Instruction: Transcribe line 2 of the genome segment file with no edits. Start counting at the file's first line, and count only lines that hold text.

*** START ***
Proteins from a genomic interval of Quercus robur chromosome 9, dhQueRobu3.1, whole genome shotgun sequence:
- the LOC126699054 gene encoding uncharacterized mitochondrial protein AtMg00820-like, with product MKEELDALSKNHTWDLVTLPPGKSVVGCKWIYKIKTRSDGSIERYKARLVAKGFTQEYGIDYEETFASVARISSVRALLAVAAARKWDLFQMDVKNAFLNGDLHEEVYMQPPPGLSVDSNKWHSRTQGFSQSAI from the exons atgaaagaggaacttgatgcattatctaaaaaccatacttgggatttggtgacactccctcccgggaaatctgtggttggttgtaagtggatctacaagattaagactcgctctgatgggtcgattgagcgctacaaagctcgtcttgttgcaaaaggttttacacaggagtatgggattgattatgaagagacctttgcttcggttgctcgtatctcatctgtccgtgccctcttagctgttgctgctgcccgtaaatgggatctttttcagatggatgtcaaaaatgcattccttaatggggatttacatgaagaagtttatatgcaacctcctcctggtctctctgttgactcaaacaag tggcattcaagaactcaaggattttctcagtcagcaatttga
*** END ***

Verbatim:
- the LOC126699054 gene encoding uncharacterized mitochondrial protein AtMg00820-like, with product MKEELDALSKNHTWDLVTLPPGKSVVGCKWIYKIKTRSDGSIERYKARLVAKGFTQEYGIDYEETFASVARISSVRALLAVAAARKWDLFQMDVKNAFLNGDLHEEVYMQPPPGLSVDSNKWHSRTQGFSQSAI from the exons atgaaagaggaacttgatgcattatctaaaaaccatacttgggatttggtgacactccctcccgggaaatctgtggttggttgtaagtggatctacaagattaagactcgctctgatgggtcgattgagcgctacaaagctcgtcttgttgcaaaaggttttacacaggagtatgggattgattatgaagagacctttgcttcggttgctcgtatctcatctgtccgtgccctcttagctgttgctgctgcccgtaaatgggatctttttcagatggatgtcaaaaatgcattccttaatggggatttacatgaagaagtttatatgcaacctcctcctggtctctctgttgactcaaacaag tggcattcaagaactcaaggattttctcagtcagcaatttga